Bipartisan legislation being considered in Congress could force the big tech four of Amazon, Apple, Alphabet Inc.’s Google and Facebook to either split in two or shed private-label assets in a major attempt to regulate and de-monopolize the four big tech titans, according to the Wall Street Journal.
A separate bill expected to hit the floor soon would limit the ability of big tech firms to use their own platforms in a way that improperly favors and directs consumers toward their own offerings, the WSJ reported. This would set up a long-brewing major showdown with massive firms wielding enormous clout and influence, especially in Washington, that are unwilling to yield any of their hard-won territory.
The narrowness of definition in the pending legislation – companies with a market capitalization of over $600 billion, more than 500,000 active monthly users and one that’s a “critical trading partner” – point only to the four big tech giants. Walmart is below the threshold, with a market cap of $392 billion.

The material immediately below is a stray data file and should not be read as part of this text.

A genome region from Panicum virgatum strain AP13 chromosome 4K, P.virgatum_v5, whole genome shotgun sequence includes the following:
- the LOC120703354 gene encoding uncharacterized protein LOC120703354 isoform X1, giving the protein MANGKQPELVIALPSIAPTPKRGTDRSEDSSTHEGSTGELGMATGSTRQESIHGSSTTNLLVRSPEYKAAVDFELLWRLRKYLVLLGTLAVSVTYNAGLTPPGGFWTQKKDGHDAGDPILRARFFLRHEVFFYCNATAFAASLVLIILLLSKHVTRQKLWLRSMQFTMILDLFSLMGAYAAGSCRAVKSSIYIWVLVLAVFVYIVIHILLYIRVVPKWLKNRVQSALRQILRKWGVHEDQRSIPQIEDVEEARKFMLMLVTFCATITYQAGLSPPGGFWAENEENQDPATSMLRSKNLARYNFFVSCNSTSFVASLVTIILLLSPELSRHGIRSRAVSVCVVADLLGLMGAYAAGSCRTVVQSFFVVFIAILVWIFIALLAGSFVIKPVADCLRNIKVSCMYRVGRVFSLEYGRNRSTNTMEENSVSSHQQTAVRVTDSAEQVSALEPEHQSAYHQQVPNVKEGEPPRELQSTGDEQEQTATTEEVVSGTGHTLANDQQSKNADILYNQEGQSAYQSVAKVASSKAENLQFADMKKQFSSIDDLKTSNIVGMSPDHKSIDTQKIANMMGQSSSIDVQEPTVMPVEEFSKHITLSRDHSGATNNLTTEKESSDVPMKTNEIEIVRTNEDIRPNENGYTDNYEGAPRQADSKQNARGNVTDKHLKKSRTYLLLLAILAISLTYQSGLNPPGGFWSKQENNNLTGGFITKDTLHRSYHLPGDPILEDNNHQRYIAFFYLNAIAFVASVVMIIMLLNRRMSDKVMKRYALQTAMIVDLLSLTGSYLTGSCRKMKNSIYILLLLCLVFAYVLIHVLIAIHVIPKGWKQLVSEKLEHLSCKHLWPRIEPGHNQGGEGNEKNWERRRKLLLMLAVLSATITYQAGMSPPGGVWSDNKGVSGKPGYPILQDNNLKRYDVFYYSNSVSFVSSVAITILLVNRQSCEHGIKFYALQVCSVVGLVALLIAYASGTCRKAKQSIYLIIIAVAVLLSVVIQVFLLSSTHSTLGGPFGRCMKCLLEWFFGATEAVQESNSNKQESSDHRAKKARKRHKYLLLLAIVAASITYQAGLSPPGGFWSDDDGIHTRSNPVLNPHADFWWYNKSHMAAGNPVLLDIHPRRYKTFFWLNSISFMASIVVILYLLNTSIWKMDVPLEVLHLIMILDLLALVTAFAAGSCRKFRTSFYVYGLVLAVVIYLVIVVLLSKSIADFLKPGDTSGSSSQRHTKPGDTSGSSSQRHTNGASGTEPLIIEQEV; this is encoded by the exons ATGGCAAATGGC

“It shall be unlawful for a covered platform operator to own or control a line of business, other than the covered platform, when the covered platform’s ownership or control of that line of business gives rise to an irreconcilable conflict of interest,” the draft language of the first bill states, according to the WSJ, adding it’s subject to change.
Five other bills are under consideration aimed at limiting big tech, including ones that address data portability and would regulate acquisitions that could be viewed as an unfair competitive threat.
In October, the U.S. Department of Justice, joined by attorneys general from 11 states, filed an antitrust lawsuit against Google alleging it used its market power to thwart competition in search and advertising, setting up a battle on the level of the 1990s federal action against Microsoft.
Eleven months before that, investigators from the Federal Trade Commission (FTC) started interviewing merchants selling on Amazon’s third-party marketplace to investigate whether the ecommerce giant was using anti-competitive practices. This came two months after reports that the FTC and the DOJ were dividing up investigations of Google, Apple, Facebook and Amazon.